In the end we came up with 93 products used by children and young adults. We divide it into three types of products: clothing, bedding, and household goods.

The first tests already indicated high values ​​of fluorine in 54 products, which may indicate the presence of PFAS. Our Alpha Analytical Study Partners tested these 54 products on 36 different PFAS chemicals.

Water and stain resistant

Our research shows that products advertised as water and stain resistant are more likely than other products to contain fluorine and show higher levels of PFAS, even though not all 54 products contain PFAS. None of the other products tested were found to contain PFAS, although we still had high levels of fluorine.

“Green” water- and stain-resistant products are just as likely to contain PFAS and high levels of fluorine as water- and stain-resistant products without a guarantee of durability.

The products with the highest PFAS values ​​are clothing such as school uniforms, bedding such as pillowcases and mattress protectors, and children’s fabric furniture.

Although our study did not include examination of exposure levels, we see the possibility that children who handle these products may also come into contact with PFAS. It is also possible that they will be exposed to chemicals that have not yet been tested, such as volatile chemicals that can be inhaled.

Studies show that PFAS can escape from textiles when worn or washed. This increases the chance that the substance will contaminate our living environment.

And now what?

More research is needed to determine the level of exposure to PFAS in children’s clothing and other children’s items. However, it is pertinent to ask now why these chemicals end up in those products specifically.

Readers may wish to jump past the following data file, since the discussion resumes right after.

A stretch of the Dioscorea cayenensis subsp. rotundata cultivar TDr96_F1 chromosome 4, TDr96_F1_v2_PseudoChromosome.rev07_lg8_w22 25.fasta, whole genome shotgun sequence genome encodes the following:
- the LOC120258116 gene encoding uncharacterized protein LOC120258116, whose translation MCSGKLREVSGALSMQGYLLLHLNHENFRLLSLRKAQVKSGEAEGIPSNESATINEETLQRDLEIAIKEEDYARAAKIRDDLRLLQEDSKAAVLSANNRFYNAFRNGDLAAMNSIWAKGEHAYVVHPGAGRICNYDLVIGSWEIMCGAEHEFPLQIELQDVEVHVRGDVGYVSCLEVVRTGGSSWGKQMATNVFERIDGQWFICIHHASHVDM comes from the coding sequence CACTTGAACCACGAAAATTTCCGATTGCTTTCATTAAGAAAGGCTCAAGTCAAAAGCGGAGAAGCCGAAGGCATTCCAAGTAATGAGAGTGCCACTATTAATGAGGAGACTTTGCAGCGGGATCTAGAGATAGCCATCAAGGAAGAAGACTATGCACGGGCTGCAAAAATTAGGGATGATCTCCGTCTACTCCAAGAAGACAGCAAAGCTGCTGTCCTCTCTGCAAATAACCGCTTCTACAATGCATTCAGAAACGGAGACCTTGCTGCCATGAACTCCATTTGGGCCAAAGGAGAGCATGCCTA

The fact is that children get dirty quickly. Buying white or light clothes or carpets is simply meaningless if you have children.

In the United States, the Environmental Protection Agency (EPA) is considering drafting federal regulations to limit PFAS (the European Union had already banned its use in 2006, ed.). It’s a hot debate because it affects companies that use chemicals and chemical products. It also has implications for landfills and water treatment plants.

Some US states do not wait for regulations. In California, a law was recently passed to eliminate PFAS in children’s clothing. PFAS is now banned in carpets in Maine, Vermont, Washington and again California.

Maine goes even further: By 2023, it wants no more PFAS in consumer products sold in the state. Other states are considering restrictions or similar bans on products containing PFAS, including fire extinguishers, drinking water and food packaging.

It is very difficult to determine which products contain PFAS and which ones do not. This worries me, even as a mother. Anyone who certifies “sustainable” products can already do their homework by including PFAS in the standards. PFAS is best avoided across the board.

Kathryn Rodgers

This analysis originally appeared on The Conversation, an IPS partner.